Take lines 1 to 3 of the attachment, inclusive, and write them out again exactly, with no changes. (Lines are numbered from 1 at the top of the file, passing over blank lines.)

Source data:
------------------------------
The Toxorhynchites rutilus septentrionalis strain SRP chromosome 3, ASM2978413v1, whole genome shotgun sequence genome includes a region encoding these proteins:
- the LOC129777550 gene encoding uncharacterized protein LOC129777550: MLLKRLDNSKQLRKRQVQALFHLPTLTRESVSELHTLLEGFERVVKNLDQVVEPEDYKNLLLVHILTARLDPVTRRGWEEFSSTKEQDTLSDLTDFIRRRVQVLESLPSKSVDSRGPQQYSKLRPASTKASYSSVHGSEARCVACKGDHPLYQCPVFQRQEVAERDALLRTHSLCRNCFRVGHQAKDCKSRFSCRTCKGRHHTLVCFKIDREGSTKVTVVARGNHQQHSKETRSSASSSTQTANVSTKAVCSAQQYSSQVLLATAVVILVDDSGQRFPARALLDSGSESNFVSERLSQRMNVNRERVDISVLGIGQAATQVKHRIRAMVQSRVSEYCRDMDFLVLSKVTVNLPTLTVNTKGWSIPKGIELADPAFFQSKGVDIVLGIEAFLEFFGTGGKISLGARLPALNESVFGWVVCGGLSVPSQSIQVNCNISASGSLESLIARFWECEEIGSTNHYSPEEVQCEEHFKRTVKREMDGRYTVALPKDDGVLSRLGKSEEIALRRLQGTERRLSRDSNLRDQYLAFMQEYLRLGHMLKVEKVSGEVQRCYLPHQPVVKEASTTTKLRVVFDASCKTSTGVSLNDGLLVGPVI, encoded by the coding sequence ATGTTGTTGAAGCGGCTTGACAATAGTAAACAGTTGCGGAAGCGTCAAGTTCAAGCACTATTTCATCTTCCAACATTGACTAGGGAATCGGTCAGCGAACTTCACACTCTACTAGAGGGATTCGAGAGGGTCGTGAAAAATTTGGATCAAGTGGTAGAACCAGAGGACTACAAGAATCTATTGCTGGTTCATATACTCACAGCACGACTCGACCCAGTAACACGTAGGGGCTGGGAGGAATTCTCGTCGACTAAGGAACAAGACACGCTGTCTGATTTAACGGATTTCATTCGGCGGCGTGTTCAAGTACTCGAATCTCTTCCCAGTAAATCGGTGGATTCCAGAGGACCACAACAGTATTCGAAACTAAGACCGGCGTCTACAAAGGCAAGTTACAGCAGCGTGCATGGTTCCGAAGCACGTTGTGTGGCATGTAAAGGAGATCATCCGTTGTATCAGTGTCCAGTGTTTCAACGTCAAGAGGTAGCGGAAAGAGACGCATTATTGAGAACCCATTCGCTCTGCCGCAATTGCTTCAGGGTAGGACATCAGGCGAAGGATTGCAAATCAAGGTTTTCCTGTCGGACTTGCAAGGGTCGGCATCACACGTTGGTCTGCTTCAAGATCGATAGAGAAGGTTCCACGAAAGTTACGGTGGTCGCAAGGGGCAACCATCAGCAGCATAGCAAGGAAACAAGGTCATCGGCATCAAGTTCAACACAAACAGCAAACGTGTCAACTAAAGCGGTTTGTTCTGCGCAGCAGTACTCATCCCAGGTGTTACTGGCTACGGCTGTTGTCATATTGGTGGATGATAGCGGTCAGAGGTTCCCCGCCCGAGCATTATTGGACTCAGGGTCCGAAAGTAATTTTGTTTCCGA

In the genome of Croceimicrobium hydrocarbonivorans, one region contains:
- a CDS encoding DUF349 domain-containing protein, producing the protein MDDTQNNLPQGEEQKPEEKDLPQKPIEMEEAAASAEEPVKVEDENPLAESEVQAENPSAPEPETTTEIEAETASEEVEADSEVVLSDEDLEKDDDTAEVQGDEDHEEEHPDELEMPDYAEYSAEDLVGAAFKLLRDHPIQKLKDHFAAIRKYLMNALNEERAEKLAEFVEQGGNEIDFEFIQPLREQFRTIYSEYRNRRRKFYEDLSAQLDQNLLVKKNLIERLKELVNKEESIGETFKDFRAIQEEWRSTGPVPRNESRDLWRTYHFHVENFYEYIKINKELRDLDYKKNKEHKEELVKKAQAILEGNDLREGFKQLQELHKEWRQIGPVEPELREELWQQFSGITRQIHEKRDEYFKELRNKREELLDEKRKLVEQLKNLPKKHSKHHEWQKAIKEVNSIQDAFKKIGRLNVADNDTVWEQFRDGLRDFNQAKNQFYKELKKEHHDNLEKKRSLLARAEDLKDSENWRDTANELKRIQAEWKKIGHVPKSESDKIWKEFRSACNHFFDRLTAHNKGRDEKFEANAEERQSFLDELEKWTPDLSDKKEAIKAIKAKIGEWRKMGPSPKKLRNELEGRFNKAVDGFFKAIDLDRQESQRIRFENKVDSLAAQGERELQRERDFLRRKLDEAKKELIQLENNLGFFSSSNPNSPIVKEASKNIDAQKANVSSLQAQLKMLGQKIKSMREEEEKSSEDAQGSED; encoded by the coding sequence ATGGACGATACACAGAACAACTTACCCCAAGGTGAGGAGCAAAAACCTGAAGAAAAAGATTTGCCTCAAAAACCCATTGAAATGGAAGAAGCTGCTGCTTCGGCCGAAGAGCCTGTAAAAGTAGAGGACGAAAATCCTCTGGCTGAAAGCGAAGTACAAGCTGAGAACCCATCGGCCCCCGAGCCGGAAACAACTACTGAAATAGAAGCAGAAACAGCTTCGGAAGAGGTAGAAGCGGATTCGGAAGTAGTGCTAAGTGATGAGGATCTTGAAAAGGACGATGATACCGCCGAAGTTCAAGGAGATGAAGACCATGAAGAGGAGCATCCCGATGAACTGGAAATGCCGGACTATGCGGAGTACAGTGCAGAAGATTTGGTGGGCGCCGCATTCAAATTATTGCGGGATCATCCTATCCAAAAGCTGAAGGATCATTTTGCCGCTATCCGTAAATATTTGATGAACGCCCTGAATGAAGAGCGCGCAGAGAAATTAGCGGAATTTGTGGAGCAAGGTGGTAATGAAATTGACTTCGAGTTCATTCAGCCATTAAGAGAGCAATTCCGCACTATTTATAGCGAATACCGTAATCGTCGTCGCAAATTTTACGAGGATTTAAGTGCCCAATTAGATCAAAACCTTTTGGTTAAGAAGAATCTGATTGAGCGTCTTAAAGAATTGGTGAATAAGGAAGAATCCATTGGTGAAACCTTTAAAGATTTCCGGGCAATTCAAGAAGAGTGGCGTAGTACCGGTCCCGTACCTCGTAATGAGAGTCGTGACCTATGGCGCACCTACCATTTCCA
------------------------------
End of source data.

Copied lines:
The Toxorhynchites rutilus septentrionalis strain SRP chromosome 3, ASM2978413v1, whole genome shotgun sequence genome includes a region encoding these proteins:
- the LOC129777550 gene encoding uncharacterized protein LOC129777550: MLLKRLDNSKQLRKRQVQALFHLPTLTRESVSELHTLLEGFERVVKNLDQVVEPEDYKNLLLVHILTARLDPVTRRGWEEFSSTKEQDTLSDLTDFIRRRVQVLESLPSKSVDSRGPQQYSKLRPASTKASYSSVHGSEARCVACKGDHPLYQCPVFQRQEVAERDALLRTHSLCRNCFRVGHQAKDCKSRFSCRTCKGRHHTLVCFKIDREGSTKVTVVARGNHQQHSKETRSSASSSTQTANVSTKAVCSAQQYSSQVLLATAVVILVDDSGQRFPARALLDSGSESNFVSERLSQRMNVNRERVDISVLGIGQAATQVKHRIRAMVQSRVSEYCRDMDFLVLSKVTVNLPTLTVNTKGWSIPKGIELADPAFFQSKGVDIVLGIEAFLEFFGTGGKISLGARLPALNESVFGWVVCGGLSVPSQSIQVNCNISASGSLESLIARFWECEEIGSTNHYSPEEVQCEEHFKRTVKREMDGRYTVALPKDDGVLSRLGKSEEIALRRLQGTERRLSRDSNLRDQYLAFMQEYLRLGHMLKVEKVSGEVQRCYLPHQPVVKEASTTTKLRVVFDASCKTSTGVSLNDGLLVGPVI, encoded by the coding sequence ATGTTGTTGAAGCGGCTTGACAATAGTAAACAGTTGCGGAAGCGTCAAGTTCAAGCACTATTTCATCTTCCAACATTGACTAGGGAATCGGTCAGCGAACTTCACACTCTACTAGAGGGATTCGAGAGGGTCGTGAAAAATTTGGATCAAGTGGTAGAACCAGAGGACTACAAGAATCTATTGCTGGTTCATATACTCACAGCACGACTCGACCCAGTAACACGTAGGGGCTGGGAGGAATTCTCGTCGACTAAGGAACAAGACACGCTGTCTGATTTAACGGATTTCATTCGGCGGCGTGTTCAAGTACTCGAATCTCTTCCCAGTAAATCGGTGGATTCCAGAGGACCACAACAGTATTCGAAACTAAGACCGGCGTCTACAAAGGCAAGTTACAGCAGCGTGCATGGTTCCGAAGCACGTTGTGTGGCATGTAAAGGAGATCATCCGTTGTATCAGTGTCCAGTGTTTCAACGTCAAGAGGTAGCGGAAAGAGACGCATTATTGAGAACCCATTCGCTCTGCCGCAATTGCTTCAGGGTAGGACATCAGGCGAAGGATTGCAAATCAAGGTTTTCCTGTCGGACTTGCAAGGGTCGGCATCACACGTTGGTCTGCTTCAAGATCGATAGAGAAGGTTCCACGAAAGTTACGGTGGTCGCAAGGGGCAACCATCAGCAGCATAGCAAGGAAACAAGGTCATCGGCATCAAGTTCAACACAAACAGCAAACGTGTCAACTAAAGCGGTTTGTTCTGCGCAGCAGTACTCATCCCAGGTGTTACTGGCTACGGCTGTTGTCATATTGGTGGATGATAGCGGTCAGAGGTTCCCCGCCCGAGCATTATTGGACTCAGGGTCCGAAAGTAATTTTGTTTCCGA

In the genome of Croceimicrobium hydrocarbonivorans, one region contains: